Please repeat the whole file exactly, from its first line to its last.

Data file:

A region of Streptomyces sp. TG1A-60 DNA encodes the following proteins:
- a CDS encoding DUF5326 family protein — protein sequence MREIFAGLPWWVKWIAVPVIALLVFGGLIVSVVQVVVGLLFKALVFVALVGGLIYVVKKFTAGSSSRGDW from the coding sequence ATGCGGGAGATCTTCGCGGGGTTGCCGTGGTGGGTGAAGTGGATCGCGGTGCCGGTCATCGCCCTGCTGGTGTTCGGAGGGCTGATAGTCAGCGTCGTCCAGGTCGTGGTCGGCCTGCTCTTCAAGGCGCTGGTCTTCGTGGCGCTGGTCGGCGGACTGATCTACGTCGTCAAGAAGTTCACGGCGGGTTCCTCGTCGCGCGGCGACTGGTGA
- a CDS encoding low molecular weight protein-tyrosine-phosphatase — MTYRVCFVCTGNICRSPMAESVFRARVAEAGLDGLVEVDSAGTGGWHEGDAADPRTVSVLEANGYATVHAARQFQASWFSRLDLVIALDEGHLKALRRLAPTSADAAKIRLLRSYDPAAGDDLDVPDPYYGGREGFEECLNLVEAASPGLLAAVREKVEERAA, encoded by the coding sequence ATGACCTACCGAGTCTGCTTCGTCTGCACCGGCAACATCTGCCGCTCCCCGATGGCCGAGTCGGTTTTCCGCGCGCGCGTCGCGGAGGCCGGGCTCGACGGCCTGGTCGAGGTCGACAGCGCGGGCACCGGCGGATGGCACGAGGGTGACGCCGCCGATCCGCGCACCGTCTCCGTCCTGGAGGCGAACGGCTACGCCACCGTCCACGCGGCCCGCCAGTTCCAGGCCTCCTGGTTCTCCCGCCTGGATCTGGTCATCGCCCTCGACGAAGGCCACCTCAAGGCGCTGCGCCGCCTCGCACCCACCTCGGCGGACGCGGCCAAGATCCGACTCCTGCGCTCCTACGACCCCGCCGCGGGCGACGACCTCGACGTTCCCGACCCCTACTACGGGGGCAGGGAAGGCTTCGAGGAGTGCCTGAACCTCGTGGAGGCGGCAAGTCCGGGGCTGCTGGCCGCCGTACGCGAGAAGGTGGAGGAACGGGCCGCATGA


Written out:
A region of Streptomyces sp. TG1A-60 DNA encodes the following proteins:
- a CDS encoding DUF5326 family protein — protein sequence MREIFAGLPWWVKWIAVPVIALLVFGGLIVSVVQVVVGLLFKALVFVALVGGLIYVVKKFTAGSSSRGDW from the coding sequence ATGCGGGAGATCTTCGCGGGGTTGCCGTGGTGGGTGAAGTGGATCGCGGTGCCGGTCATCGCCCTGCTGGTGTTCGGAGGGCTGATAGTCAGCGTCGTCCAGGTCGTGGTCGGCCTGCTCTTCAAGGCGCTGGTCTTCGTGGCGCTGGTCGGCGGACTGATCTACGTCGTCAAGAAGTTCACGGCGGGTTCCTCGTCGCGCGGCGACTGGTGA
- a CDS encoding low molecular weight protein-tyrosine-phosphatase — MTYRVCFVCTGNICRSPMAESVFRARVAEAGLDGLVEVDSAGTGGWHEGDAADPRTVSVLEANGYATVHAARQFQASWFSRLDLVIALDEGHLKALRRLAPTSADAAKIRLLRSYDPAAGDDLDVPDPYYGGREGFEECLNLVEAASPGLLAAVREKVEERAA, encoded by the coding sequence ATGACCTACCGAGTCTGCTTCGTCTGCACCGGCAACATCTGCCGCTCCCCGATGGCCGAGTCGGTTTTCCGCGCGCGCGTCGCGGAGGCCGGGCTCGACGGCCTGGTCGAGGTCGACAGCGCGGGCACCGGCGGATGGCACGAGGGTGACGCCGCCGATCCGCGCACCGTCTCCGTCCTGGAGGCGAACGGCTACGCCACCGTCCACGCGGCCCGCCAGTTCCAGGCCTCCTGGTTCTCCCGCCTGGATCTGGTCATCGCCCTCGACGAAGGCCACCTCAAGGCGCTGCGCCGCCTCGCACCCACCTCGGCGGACGCGGCCAAGATCCGACTCCTGCGCTCCTACGACCCCGCCGCGGGCGACGACCTCGACGTTCCCGACCCCTACTACGGGGGCAGGGAAGGCTTCGAGGAGTGCCTGAACCTCGTGGAGGCGGCAAGTCCGGGGCTGCTGGCCGCCGTACGCGAGAAGGTGGAGGAACGGGCCGCATGA